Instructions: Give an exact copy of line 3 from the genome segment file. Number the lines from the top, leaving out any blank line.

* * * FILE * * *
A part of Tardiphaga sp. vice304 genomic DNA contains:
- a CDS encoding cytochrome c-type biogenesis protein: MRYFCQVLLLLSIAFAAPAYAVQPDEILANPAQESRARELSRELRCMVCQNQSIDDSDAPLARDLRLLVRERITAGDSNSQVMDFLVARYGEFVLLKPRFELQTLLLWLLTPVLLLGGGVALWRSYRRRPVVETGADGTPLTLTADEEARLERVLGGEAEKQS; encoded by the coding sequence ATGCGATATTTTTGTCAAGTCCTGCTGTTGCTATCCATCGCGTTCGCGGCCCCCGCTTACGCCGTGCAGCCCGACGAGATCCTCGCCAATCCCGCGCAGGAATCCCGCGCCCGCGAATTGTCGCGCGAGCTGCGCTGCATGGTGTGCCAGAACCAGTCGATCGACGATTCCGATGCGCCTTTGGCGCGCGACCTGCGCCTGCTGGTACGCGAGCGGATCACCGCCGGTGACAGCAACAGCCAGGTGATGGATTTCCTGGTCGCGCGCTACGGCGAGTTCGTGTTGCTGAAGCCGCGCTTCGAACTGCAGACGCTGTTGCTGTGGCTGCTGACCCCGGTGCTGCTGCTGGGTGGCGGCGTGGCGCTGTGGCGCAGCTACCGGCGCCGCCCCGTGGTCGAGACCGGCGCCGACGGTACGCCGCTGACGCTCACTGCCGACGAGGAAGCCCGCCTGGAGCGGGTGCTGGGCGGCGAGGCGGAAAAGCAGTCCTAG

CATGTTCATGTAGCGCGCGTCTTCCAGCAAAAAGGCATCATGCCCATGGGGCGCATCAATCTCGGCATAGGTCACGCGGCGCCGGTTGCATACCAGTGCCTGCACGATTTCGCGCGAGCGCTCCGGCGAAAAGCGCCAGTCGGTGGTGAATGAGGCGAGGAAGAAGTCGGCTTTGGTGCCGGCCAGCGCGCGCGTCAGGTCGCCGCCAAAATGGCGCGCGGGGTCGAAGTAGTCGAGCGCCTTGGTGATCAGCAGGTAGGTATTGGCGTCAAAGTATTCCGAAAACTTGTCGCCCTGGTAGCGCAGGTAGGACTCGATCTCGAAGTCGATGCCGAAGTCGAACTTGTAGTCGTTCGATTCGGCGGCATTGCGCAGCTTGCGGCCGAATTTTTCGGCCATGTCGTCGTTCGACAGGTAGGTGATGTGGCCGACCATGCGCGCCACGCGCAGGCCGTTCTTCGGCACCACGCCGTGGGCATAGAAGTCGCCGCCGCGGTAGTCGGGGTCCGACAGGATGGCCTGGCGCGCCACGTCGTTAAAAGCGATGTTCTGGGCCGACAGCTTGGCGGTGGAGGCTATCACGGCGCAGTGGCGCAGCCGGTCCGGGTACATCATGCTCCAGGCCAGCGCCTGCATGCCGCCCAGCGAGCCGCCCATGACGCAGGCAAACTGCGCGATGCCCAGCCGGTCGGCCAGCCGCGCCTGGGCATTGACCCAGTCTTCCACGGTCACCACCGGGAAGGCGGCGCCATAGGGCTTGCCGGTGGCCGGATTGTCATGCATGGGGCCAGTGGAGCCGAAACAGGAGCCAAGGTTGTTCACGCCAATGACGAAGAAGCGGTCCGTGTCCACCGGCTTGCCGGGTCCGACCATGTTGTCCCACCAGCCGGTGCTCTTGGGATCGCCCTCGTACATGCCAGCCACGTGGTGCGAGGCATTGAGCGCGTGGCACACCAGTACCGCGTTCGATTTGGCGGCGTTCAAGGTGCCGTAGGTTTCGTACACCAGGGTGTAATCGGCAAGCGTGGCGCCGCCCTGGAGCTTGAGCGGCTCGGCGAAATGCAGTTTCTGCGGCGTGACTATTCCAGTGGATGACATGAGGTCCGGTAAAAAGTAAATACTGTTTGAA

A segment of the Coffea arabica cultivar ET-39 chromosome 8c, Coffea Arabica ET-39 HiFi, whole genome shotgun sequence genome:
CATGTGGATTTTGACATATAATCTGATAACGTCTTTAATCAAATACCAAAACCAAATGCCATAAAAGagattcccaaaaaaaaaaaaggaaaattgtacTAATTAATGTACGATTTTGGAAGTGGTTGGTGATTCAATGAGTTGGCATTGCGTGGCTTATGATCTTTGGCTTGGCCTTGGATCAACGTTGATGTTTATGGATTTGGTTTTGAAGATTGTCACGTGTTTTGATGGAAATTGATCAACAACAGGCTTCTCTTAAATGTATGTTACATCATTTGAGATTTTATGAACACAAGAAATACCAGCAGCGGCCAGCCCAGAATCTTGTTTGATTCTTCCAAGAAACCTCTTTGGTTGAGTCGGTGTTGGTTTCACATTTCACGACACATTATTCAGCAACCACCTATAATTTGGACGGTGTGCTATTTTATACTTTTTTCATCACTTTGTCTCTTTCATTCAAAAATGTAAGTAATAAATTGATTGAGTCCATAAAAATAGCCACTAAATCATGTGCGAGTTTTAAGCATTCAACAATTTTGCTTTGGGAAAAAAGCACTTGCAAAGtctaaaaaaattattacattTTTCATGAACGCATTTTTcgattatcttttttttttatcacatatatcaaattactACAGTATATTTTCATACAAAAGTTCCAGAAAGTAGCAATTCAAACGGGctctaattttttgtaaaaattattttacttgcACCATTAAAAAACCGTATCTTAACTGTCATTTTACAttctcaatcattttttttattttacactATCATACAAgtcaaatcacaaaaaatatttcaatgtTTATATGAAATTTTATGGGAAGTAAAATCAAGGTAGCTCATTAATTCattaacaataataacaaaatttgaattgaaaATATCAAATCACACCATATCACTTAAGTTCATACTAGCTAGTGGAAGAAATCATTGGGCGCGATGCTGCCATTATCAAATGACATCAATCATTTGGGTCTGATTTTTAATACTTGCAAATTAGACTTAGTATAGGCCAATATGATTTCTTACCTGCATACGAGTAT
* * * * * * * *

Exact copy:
CATGTTCATGTAGCGCGCGTCTTCCAGCAAAAAGGCATCATGCCCATGGGGCGCATCAATCTCGGCATAGGTCACGCGGCGCCGGTTGCATACCAGTGCCTGCACGATTTCGCGCGAGCGCTCCGGCGAAAAGCGCCAGTCGGTGGTGAATGAGGCGAGGAAGAAGTCGGCTTTGGTGCCGGCCAGCGCGCGCGTCAGGTCGCCGCCAAAATGGCGCGCGGGGTCGAAGTAGTCGAGCGCCTTGGTGATCAGCAGGTAGGTATTGGCGTCAAAGTATTCCGAAAACTTGTCGCCCTGGTAGCGCAGGTAGGACTCGATCTCGAAGTCGATGCCGAAGTCGAACTTGTAGTCGTTCGATTCGGCGGCATTGCGCAGCTTGCGGCCGAATTTTTCGGCCATGTCGTCGTTCGACAGGTAGGTGATGTGGCCGACCATGCGCGCCACGCGCAGGCCGTTCTTCGGCACCACGCCGTGGGCATAGAAGTCGCCGCCGCGGTAGTCGGGGTCCGACAGGATGGCCTGGCGCGCCACGTCGTTAAAAGCGATGTTCTGGGCCGACAGCTTGGCGGTGGAGGCTATCACGGCGCAGTGGCGCAGCCGGTCCGGGTACATCATGCTCCAGGCCAGCGCCTGCATGCCGCCCAGCGAGCCGCCCATGACGCAGGCAAACTGCGCGATGCCCAGCCGGTCGGCCAGCCGCGCCTGGGCATTGACCCAGTCTTCCACGGTCACCACCGGGAAGGCGGCGCCATAGGGCTTGCCGGTGGCCGGATTGTCATGCATGGGGCCAGTGGAGCCGAAACAGGAGCCAAGGTTGTTCACGCCAATGACGAAGAAGCGGTCCGTGTCCACCGGCTTGCCGGGTCCGACCATGTTGTCCCACCAGCCGGTGCTCTTGGGATCGCCCTCGTACATGCCAGCCACGTGGTGCGAGGCATTGAGCGCGTGGCACACCAGTACCGCGTTCGATTTGGCGGCGTTCAAGGTGCCGTAGGTTTCGTACACCAGGGTGTAATCGGCAAGCGTGGCGCCGCCCTGGAGCTTGAGCGGCTCGGCGAAATGCAGTTTCTGCGGCGTGACTATTCCAGTGGATGACATGAGGTCCGGTAAAAAGTAAATACTGTTTGAA